So What About that Grouchy Ladybug?

Yesterday we talked about whether it is truly wise to restrict children's "interaction" with scary situations via story (ghosts, goblins, monsters, dragons, bad guys, etc.) I've known other children who were similarly restricted, not so much about scary things, but about "getting the wrong idea" from reading about disobedient, or disrespectful children. I was one of those kids, actually. There were several movies we weren't allowed to see, because the characters "were rebellious," or "had bad attitudes." One of these was Disney's The Little Mermaid. Looking back, I have to kind of laugh at that restriction, because Ariel's sinful rebellion against her father is very clearly portrayed as wrong-- disastrously so. Her actions put her father's very kingdom in jeopardy, and in the end it's his loving self-sacrifice for his disobedient daughter that saves her life, and everyone's. Talk about a missed opportunity to discuss the consequences of rebellion, the wisdom of following Scripture's command to obey parents, and even to find an allegory of the Gospel! (There might be other cautions to discuss with your kids... like Ariel's less-than-modest mermaid attire...)

One friend recently mentioned a book I have recommended as a favorite here and on my aStore; Eric Carle's The Grouchy Ladybug. It's a gorgeous book with splendid illustrations, that very cleverly portray the passage of time. The story of the very grouchy ladybug, who tries to pick a fight with every creature kind enough to say "good morning," to her is one with which kids readily identify (ok, I admit. I identify with that feeling!!), and they love the justice that puts her in her place, ready to sweetly say "good morning!" to those she meets instead. As a teacher, I appreciate the text's repetition as well as the collage illustrations for which Eric Carle is so well-loved.

As is my habit, this topic has been stewing in my brain for the past few days... As parents, is it wise to let our children see, hear, or read about those who act foolishly? What does Scripture say about this? While it doesn't directly speak to children's books, it is itself meant to be a tool used to teach children (Dt. 6:6-7). Even if we take that verse in the narrowest sense, and say it only means we are to teach our children the Law of God (what was given on Mount Sinai), that law includes plenty of graphic details which most would hesitate to teach their youngest children. Ok. Say we say we'll teach the principles of the law, and use discretion in introducing our children to the more difficult-to-deal-with portions. Next, my mind went to the book of Proverbs-- written specifically for children. Immediately two examples of kids-with-bad-attitudes came to mind "the Leech has two daughters, Give, Give! they cry." (Prov. 15:30), and "the sluggard says "there is a lion outside! I shall be killed in the streets!" (Prov. 22:13, 26:13). The Proverbs are chock-full of descriptions of different types of fools; we taught through them last summer in Sunday School, and they were such potent tools in helping kids see both the consequences of folly, and to judge their own hearts. The more I've thought about it, the more convinced I am that it isn't a bad thing to let kids experience foolishness (including rebellion and disrespect) vicariously through stories, so long as the account shows a true-to-life ending. I mean this: if the kid in the story is always rude to Mom and that's never addressed, you need a discussion with your child and possibly a chucking of the book, but if the kid is rude to Mom, gets a big talking-to, apologizes humbly and makes her cupcakes at the end, cheer!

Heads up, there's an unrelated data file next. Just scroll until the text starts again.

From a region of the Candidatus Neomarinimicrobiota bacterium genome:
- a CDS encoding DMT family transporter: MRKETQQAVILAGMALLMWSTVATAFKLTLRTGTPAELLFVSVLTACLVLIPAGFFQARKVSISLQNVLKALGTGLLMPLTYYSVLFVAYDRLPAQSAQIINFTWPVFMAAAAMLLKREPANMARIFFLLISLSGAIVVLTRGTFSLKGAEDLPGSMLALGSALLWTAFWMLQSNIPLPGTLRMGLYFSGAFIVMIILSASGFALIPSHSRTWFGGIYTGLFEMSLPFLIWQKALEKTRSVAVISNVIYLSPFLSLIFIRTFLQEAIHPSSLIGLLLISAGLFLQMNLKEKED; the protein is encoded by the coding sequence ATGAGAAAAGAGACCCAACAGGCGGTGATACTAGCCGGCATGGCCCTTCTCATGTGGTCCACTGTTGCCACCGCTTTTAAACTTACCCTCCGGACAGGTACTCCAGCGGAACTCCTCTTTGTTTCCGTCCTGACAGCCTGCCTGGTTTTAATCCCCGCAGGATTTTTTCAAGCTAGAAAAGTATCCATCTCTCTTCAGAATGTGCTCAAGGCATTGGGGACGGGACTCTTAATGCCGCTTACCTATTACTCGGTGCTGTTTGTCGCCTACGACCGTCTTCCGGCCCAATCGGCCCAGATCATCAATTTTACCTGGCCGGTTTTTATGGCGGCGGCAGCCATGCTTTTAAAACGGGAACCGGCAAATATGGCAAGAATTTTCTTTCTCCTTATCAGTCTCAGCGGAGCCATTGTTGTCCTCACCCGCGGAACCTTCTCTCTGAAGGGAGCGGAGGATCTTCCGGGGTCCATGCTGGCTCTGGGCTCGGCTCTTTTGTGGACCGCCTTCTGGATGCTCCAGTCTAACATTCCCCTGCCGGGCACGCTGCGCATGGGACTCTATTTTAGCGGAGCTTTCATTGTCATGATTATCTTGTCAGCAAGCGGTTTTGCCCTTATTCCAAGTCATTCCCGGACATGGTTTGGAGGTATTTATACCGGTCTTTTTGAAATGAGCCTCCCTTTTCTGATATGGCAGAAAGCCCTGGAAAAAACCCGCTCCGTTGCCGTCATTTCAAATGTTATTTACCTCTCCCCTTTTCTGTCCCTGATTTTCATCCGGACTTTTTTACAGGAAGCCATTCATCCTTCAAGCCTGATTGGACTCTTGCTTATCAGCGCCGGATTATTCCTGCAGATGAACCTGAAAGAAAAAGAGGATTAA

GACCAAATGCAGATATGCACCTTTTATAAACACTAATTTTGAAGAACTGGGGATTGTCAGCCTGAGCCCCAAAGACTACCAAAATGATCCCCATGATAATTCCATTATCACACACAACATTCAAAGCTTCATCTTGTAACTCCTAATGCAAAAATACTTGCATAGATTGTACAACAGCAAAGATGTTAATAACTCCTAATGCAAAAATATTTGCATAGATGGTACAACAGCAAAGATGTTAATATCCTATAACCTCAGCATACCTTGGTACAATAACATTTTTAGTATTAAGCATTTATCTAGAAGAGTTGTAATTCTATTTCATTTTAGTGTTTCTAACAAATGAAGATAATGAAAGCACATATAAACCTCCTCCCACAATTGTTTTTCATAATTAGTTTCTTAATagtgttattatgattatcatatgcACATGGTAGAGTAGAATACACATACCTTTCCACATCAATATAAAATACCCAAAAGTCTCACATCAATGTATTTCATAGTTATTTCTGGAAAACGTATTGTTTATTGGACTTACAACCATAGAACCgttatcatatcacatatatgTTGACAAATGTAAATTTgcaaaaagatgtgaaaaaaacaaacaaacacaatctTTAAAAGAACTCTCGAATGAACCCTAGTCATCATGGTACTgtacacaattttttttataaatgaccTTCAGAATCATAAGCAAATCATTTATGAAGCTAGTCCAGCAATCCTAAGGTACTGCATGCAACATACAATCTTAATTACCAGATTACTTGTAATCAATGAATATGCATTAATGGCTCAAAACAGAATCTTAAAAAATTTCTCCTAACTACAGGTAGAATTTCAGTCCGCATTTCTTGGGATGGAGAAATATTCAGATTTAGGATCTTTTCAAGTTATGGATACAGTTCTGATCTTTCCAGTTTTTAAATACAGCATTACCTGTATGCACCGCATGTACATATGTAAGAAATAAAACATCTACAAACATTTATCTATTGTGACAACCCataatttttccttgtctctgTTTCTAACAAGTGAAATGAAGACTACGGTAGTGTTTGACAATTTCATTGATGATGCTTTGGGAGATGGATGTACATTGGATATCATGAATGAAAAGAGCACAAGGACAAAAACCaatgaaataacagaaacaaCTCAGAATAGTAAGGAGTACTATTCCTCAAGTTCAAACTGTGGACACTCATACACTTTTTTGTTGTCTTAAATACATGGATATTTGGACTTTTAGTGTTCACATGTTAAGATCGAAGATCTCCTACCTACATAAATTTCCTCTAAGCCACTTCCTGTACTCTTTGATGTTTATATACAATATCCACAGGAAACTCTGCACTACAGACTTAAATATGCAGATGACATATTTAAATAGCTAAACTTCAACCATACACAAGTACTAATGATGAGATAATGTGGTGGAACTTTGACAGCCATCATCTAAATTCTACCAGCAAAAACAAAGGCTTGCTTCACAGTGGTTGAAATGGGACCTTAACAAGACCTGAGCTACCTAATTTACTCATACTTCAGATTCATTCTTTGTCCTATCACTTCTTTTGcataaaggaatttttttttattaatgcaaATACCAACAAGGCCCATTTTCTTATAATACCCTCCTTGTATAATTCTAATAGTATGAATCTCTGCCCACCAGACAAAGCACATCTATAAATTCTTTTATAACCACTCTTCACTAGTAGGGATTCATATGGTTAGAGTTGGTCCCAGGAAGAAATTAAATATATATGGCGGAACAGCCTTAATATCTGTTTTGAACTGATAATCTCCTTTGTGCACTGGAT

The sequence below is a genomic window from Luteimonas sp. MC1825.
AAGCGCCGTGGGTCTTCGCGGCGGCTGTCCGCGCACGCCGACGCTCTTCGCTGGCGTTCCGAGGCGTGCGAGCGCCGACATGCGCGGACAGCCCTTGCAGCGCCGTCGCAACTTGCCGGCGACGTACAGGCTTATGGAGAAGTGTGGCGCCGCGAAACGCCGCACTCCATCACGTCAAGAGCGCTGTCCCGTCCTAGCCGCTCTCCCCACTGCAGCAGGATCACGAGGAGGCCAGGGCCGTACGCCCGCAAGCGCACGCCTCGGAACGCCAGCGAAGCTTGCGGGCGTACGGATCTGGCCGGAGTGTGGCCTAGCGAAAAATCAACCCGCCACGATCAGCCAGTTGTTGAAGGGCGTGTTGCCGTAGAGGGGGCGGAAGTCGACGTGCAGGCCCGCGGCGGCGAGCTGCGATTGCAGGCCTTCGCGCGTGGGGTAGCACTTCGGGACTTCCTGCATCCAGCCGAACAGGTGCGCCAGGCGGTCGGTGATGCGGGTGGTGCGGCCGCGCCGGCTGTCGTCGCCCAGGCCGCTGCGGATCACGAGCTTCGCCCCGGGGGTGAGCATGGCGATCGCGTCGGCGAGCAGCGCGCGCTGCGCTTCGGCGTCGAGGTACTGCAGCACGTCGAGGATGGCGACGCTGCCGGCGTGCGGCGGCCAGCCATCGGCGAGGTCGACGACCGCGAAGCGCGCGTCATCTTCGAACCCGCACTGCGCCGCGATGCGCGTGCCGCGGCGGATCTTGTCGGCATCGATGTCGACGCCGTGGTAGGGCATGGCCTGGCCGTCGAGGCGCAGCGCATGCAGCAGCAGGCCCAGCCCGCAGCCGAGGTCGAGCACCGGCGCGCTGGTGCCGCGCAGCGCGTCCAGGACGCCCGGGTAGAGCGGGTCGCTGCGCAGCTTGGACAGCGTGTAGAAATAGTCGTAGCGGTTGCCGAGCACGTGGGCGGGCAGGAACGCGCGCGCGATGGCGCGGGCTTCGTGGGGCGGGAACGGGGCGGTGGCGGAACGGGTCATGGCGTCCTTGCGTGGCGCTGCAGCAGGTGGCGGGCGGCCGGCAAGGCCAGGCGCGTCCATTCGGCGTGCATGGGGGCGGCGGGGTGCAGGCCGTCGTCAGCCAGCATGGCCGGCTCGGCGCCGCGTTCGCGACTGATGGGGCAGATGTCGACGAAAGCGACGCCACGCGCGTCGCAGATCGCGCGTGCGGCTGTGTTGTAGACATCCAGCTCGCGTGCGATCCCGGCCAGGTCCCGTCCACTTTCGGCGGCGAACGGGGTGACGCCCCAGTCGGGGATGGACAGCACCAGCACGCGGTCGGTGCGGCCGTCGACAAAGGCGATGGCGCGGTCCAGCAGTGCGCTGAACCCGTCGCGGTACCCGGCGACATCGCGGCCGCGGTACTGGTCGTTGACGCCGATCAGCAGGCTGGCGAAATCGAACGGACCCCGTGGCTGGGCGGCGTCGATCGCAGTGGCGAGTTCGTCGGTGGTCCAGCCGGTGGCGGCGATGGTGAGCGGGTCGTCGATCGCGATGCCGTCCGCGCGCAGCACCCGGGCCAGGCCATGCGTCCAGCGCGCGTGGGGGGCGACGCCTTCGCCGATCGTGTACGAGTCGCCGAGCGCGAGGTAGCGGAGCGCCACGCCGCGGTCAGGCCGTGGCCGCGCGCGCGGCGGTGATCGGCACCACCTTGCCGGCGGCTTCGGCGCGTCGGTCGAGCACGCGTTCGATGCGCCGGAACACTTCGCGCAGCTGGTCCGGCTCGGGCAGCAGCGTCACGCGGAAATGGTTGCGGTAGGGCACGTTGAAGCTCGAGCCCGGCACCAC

Trust me, your child does not need a book to teach them how to be selfish or mean. They've got that down pat all on their own. They may use a book's language to convey their frustration and sin, but that just makes it even easier for you, the parent, to point the sin out and deal with it in a Biblical way as you point them to Christ. "You're acting just like the Grouchy Ladybug, aren't you? Do you remember how she got smacked by a whale when she tried to pick a fight? What did she learn? How does God's Word teach us to treat others? Now, you can either learn the hard way (like the Grouchy Ladybug did), by me disciplining you, or you can pray in your heart right now for God to help you to act in kindness instead of selfish grumpiness. Go sit in your room for one minute while you think about it." Hug, sent to room, and hopefully comes out with a better outlook on life.

I think I need to hear that myself sometimes. :)

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